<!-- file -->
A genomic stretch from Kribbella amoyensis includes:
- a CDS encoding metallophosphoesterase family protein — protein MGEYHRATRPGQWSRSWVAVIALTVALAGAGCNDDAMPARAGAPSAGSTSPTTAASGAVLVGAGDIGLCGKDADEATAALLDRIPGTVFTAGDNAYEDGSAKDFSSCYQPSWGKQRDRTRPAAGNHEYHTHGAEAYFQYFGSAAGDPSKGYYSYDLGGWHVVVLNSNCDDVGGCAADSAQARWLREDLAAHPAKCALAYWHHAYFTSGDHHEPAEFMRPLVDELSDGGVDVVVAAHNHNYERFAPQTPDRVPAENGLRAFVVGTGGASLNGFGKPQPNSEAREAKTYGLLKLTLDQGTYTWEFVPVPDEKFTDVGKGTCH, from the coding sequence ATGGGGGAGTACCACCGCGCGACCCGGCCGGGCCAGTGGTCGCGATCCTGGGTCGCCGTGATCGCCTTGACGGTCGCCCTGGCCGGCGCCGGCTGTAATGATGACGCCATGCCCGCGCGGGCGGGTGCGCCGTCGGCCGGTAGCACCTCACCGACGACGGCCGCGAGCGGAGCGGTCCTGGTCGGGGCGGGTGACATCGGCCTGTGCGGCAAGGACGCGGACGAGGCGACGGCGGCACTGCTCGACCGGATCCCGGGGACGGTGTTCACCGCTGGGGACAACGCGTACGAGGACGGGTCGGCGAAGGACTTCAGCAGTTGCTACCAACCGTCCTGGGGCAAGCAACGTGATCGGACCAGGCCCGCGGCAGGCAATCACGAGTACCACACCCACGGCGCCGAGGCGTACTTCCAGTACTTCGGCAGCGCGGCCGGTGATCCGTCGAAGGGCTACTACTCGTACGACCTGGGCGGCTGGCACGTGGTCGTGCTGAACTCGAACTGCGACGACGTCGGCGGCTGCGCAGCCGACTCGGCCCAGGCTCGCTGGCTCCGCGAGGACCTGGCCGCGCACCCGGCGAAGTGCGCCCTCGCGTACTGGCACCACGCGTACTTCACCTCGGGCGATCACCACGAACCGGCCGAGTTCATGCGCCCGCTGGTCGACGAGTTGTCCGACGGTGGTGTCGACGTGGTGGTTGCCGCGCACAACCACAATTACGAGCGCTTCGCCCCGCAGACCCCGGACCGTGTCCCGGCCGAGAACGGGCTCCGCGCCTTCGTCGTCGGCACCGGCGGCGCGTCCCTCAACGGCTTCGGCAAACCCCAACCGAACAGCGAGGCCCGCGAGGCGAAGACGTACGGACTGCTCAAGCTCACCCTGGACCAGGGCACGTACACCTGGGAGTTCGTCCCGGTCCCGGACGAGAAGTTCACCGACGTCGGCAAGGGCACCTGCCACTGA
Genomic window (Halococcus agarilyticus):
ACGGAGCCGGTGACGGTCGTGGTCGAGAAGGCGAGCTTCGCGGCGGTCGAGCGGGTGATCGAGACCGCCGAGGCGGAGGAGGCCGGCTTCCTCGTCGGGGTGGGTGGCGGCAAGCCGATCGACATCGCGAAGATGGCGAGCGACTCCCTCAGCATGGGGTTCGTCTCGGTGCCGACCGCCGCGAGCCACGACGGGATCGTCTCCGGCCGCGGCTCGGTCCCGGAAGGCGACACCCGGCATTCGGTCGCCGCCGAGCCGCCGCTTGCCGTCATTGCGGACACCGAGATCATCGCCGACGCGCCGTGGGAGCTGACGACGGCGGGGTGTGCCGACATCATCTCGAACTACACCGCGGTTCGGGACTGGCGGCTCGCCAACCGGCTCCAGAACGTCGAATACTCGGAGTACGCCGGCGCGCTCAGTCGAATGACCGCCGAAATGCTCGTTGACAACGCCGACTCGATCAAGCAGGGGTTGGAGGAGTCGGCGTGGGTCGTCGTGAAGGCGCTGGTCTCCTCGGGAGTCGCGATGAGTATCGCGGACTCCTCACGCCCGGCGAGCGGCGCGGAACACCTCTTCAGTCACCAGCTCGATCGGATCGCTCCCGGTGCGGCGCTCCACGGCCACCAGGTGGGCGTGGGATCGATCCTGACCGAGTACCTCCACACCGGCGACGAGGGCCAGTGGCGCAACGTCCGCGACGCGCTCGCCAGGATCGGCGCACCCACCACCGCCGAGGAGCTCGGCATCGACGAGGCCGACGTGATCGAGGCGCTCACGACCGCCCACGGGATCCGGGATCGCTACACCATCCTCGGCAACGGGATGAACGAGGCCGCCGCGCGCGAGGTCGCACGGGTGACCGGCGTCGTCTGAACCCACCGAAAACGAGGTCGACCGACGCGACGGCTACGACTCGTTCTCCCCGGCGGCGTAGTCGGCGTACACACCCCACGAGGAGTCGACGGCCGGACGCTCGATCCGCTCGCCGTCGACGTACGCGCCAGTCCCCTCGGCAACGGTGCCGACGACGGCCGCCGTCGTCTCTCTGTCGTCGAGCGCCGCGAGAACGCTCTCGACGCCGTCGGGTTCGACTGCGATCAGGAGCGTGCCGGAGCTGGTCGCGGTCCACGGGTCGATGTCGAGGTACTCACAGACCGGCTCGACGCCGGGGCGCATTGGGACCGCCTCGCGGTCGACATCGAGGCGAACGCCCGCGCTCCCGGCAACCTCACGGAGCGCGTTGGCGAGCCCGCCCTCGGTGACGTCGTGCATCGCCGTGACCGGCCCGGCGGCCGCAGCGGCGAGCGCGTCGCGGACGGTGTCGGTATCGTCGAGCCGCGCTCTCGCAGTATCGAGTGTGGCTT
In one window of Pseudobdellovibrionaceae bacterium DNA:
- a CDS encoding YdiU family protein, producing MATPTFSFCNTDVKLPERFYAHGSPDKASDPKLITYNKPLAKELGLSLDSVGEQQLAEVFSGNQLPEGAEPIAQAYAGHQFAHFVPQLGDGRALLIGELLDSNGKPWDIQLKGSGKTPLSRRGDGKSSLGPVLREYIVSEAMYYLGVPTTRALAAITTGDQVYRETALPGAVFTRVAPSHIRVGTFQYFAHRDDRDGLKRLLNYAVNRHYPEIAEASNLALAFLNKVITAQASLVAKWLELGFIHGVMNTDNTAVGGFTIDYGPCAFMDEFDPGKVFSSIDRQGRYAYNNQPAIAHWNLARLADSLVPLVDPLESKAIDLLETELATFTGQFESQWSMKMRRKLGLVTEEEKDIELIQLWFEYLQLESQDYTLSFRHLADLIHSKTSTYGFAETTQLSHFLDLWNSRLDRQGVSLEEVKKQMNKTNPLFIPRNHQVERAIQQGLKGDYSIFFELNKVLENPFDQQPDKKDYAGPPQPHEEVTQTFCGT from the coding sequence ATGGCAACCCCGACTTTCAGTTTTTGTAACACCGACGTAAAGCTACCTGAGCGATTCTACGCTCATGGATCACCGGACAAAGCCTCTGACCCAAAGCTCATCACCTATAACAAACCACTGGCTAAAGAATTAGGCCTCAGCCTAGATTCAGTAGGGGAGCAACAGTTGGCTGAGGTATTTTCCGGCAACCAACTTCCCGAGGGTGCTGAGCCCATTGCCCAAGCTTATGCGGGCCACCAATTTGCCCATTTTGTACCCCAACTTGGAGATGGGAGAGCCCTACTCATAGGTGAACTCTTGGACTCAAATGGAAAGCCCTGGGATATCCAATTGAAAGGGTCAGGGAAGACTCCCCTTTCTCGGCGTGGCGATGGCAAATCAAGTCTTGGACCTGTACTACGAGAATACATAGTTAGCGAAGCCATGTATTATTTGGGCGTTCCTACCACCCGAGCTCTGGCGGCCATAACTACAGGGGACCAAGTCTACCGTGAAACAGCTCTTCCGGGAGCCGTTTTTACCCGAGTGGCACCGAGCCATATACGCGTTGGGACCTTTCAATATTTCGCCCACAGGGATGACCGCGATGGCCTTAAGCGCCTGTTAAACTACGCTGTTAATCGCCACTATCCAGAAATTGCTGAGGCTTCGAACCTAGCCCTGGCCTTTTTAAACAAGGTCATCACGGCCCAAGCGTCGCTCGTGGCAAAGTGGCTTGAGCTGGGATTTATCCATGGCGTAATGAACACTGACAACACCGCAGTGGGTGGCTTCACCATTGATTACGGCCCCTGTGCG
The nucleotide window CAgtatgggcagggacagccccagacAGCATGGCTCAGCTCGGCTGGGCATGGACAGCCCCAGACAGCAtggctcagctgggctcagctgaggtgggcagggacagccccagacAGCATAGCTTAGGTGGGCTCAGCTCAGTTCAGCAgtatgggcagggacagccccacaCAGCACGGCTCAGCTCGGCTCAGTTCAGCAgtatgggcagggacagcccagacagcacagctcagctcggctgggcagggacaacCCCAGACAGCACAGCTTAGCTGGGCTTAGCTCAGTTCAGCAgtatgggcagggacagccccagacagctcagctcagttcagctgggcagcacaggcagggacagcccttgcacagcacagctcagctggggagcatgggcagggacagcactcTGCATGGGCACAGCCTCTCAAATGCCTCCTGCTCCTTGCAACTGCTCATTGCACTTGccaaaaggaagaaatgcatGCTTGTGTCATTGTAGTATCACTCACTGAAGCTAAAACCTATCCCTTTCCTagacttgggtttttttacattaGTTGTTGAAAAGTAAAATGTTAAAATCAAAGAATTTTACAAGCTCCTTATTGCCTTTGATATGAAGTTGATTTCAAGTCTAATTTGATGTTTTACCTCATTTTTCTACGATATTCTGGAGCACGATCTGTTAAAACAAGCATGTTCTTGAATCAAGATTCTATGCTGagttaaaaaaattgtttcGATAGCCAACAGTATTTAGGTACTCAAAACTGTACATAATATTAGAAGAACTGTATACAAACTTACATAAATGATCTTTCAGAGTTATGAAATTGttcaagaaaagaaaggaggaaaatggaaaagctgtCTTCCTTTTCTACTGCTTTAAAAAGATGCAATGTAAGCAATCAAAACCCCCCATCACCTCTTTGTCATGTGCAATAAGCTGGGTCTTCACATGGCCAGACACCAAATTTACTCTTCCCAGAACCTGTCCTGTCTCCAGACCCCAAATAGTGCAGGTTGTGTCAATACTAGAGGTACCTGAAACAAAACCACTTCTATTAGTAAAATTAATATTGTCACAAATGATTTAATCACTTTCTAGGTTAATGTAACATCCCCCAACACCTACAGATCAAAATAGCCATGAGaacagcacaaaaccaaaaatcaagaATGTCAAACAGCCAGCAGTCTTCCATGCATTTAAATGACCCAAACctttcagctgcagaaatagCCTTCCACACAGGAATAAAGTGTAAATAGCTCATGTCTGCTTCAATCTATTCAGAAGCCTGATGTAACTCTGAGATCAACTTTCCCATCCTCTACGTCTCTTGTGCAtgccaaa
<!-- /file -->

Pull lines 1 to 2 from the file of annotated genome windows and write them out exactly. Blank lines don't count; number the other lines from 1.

A genomic stretch from Kribbella amoyensis includes:
- a CDS encoding metallophosphoesterase family protein — protein MGEYHRATRPGQWSRSWVAVIALTVALAGAGCNDDAMPARAGAPSAGSTSPTTAASGAVLVGAGDIGLCGKDADEATAALLDRIPGTVFTAGDNAYEDGSAKDFSSCYQPSWGKQRDRTRPAAGNHEYHTHGAEAYFQYFGSAAGDPSKGYYSYDLGGWHVVVLNSNCDDVGGCAADSAQARWLREDLAAHPAKCALAYWHHAYFTSGDHHEPAEFMRPLVDELSDGGVDVVVAAHNHNYERFAPQTPDRVPAENGLRAFVVGTGGASLNGFGKPQPNSEAREAKTYGLLKLTLDQGTYTWEFVPVPDEKFTDVGKGTCH, from the coding sequence ATGGGGGAGTACCACCGCGCGACCCGGCCGGGCCAGTGGTCGCGATCCTGGGTCGCCGTGATCGCCTTGACGGTCGCCCTGGCCGGCGCCGGCTGTAATGATGACGCCATGCCCGCGCGGGCGGGTGCGCCGTCGGCCGGTAGCACCTCACCGACGACGGCCGCGAGCGGAGCGGTCCTGGTCGGGGCGGGTGACATCGGCCTGTGCGGCAAGGACGCGGACGAGGCGACGGCGGCACTGCTCGACCGGATCCCGGGGACGGTGTTCACCGCTGGGGACAACGCGTACGAGGACGGGTCGGCGAAGGACTTCAGCAGTTGCTACCAACCGTCCTGGGGCAAGCAACGTGATCGGACCAGGCCCGCGGCAGGCAATCACGAGTACCACACCCACGGCGCCGAGGCGTACTTCCAGTACTTCGGCAGCGCGGCCGGTGATCCGTCGAAGGGCTACTACTCGTACGACCTGGGCGGCTGGCACGTGGTCGTGCTGAACTCGAACTGCGACGACGTCGGCGGCTGCGCAGCCGACTCGGCCCAGGCTCGCTGGCTCCGCGAGGACCTGGCCGCGCACCCGGCGAAGTGCGCCCTCGCGTACTGGCACCACGCGTACTTCACCTCGGGCGATCACCACGAACCGGCCGAGTTCATGCGCCCGCTGGTCGACGAGTTGTCCGACGGTGGTGTCGACGTGGTGGTTGCCGCGCACAACCACAATTACGAGCGCTTCGCCCCGCAGACCCCGGACCGTGTCCCGGCCGAGAACGGGCTCCGCGCCTTCGTCGTCGGCACCGGCGGCGCGTCCCTCAACGGCTTCGGCAAACCCCAACCGAACAGCGAGGCCCGCGAGGCGAAGACGTACGGACTGCTCAAGCTCACCCTGGACCAGGGCACGTACACCTGGGAGTTCGTCCCGGTCCCGGACGAGAAGTTCACCGACGTCGGCAAGGGCACCTGCCACTGA